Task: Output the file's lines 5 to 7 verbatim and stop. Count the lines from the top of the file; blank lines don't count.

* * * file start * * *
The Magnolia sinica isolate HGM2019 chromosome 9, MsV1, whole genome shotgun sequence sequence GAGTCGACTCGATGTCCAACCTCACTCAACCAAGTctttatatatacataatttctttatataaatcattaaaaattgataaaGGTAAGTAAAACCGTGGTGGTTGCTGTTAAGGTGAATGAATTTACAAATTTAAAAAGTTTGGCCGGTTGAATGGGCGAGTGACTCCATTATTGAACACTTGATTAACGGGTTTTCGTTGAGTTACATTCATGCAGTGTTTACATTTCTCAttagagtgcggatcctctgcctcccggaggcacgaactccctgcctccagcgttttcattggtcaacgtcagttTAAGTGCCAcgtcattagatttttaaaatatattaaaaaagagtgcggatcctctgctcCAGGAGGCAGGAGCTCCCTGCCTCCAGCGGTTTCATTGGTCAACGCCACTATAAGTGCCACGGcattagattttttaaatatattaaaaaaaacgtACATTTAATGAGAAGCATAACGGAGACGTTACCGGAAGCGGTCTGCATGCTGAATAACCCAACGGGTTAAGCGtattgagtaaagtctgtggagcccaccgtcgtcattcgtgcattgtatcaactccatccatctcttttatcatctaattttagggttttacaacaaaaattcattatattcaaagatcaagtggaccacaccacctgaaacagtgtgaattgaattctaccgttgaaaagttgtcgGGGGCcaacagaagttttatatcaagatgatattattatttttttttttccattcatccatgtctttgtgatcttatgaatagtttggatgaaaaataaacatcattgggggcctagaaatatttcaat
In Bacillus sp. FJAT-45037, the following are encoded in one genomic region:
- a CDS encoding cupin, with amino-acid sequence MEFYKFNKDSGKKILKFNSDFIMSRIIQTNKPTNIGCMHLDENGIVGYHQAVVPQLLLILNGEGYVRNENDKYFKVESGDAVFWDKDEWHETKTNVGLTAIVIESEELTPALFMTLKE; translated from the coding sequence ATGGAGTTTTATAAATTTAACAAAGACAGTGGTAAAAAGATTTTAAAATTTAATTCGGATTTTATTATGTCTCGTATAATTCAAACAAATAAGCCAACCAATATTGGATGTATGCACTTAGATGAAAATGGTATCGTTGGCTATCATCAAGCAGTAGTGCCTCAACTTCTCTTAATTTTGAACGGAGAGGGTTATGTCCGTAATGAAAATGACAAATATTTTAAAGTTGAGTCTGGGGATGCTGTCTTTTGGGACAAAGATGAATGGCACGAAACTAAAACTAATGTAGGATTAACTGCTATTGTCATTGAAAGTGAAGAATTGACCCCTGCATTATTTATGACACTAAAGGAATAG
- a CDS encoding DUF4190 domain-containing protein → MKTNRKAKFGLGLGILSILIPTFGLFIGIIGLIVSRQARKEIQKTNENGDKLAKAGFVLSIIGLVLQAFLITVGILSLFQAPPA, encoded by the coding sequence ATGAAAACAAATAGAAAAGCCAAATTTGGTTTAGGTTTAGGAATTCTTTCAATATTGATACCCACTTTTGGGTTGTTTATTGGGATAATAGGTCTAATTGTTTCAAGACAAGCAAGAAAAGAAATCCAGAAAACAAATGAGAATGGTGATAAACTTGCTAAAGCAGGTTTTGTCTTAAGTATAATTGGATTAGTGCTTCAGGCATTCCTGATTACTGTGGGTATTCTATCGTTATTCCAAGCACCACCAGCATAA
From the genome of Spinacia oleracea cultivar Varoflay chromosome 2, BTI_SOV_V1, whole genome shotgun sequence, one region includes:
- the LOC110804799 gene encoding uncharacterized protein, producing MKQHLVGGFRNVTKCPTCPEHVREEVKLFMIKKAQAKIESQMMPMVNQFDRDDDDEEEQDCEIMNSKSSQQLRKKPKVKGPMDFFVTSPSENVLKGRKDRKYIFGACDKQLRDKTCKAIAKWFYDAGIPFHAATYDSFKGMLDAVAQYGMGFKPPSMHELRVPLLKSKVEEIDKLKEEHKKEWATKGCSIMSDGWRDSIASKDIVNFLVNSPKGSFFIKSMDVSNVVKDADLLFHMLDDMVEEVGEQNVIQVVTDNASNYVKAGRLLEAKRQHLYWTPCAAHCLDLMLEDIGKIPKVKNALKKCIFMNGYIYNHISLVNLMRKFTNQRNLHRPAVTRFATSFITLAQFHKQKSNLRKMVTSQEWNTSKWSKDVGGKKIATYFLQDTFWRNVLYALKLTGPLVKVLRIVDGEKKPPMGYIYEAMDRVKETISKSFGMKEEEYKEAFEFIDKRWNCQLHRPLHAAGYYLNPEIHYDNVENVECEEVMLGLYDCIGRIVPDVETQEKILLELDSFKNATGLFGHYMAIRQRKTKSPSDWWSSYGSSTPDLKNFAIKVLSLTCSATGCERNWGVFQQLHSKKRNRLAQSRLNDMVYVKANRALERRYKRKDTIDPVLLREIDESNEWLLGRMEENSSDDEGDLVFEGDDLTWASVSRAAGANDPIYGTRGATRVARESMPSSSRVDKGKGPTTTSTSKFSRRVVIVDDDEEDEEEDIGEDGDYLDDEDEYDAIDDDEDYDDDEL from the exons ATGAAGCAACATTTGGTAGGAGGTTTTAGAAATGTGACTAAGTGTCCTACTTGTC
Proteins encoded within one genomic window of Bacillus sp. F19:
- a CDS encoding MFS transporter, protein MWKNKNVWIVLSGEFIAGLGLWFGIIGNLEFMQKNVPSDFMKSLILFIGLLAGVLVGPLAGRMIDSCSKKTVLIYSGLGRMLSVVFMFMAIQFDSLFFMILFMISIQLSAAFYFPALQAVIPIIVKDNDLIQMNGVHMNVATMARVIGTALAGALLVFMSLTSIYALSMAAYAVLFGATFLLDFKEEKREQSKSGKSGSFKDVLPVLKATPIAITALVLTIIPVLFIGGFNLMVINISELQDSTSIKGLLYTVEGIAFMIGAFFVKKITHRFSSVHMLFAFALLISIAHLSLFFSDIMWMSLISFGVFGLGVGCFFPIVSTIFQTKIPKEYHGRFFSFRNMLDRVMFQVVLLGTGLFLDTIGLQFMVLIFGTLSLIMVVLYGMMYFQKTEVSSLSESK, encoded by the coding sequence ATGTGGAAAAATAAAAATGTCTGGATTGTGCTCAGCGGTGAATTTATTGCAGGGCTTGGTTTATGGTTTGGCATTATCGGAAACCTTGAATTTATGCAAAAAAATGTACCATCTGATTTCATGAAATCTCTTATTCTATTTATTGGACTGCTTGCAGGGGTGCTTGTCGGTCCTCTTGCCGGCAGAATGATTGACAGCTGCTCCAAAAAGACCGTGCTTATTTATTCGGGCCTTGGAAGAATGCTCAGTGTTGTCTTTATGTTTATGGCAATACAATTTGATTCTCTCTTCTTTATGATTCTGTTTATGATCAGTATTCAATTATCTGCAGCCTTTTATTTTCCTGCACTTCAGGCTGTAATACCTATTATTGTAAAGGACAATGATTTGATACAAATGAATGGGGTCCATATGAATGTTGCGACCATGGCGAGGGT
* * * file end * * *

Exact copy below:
From the genome of Spinacia oleracea cultivar Varoflay chromosome 2, BTI_SOV_V1, whole genome shotgun sequence, one region includes:
- the LOC110804799 gene encoding uncharacterized protein, producing MKQHLVGGFRNVTKCPTCPEHVREEVKLFMIKKAQAKIESQMMPMVNQFDRDDDDEEEQDCEIMNSKSSQQLRKKPKVKGPMDFFVTSPSENVLKGRKDRKYIFGACDKQLRDKTCKAIAKWFYDAGIPFHAATYDSFKGMLDAVAQYGMGFKPPSMHELRVPLLKSKVEEIDKLKEEHKKEWATKGCSIMSDGWRDSIASKDIVNFLVNSPKGSFFIKSMDVSNVVKDADLLFHMLDDMVEEVGEQNVIQVVTDNASNYVKAGRLLEAKRQHLYWTPCAAHCLDLMLEDIGKIPKVKNALKKCIFMNGYIYNHISLVNLMRKFTNQRNLHRPAVTRFATSFITLAQFHKQKSNLRKMVTSQEWNTSKWSKDVGGKKIATYFLQDTFWRNVLYALKLTGPLVKVLRIVDGEKKPPMGYIYEAMDRVKETISKSFGMKEEEYKEAFEFIDKRWNCQLHRPLHAAGYYLNPEIHYDNVENVECEEVMLGLYDCIGRIVPDVETQEKILLELDSFKNATGLFGHYMAIRQRKTKSPSDWWSSYGSSTPDLKNFAIKVLSLTCSATGCERNWGVFQQLHSKKRNRLAQSRLNDMVYVKANRALERRYKRKDTIDPVLLREIDESNEWLLGRMEENSSDDEGDLVFEGDDLTWASVSRAAGANDPIYGTRGATRVARESMPSSSRVDKGKGPTTTSTSKFSRRVVIVDDDEEDEEEDIGEDGDYLDDEDEYDAIDDDEDYDDDEL from the exons ATGAAGCAACATTTGGTAGGAGGTTTTAGAAATGTGACTAAGTGTCCTACTTGTC
Proteins encoded within one genomic window of Bacillus sp. F19: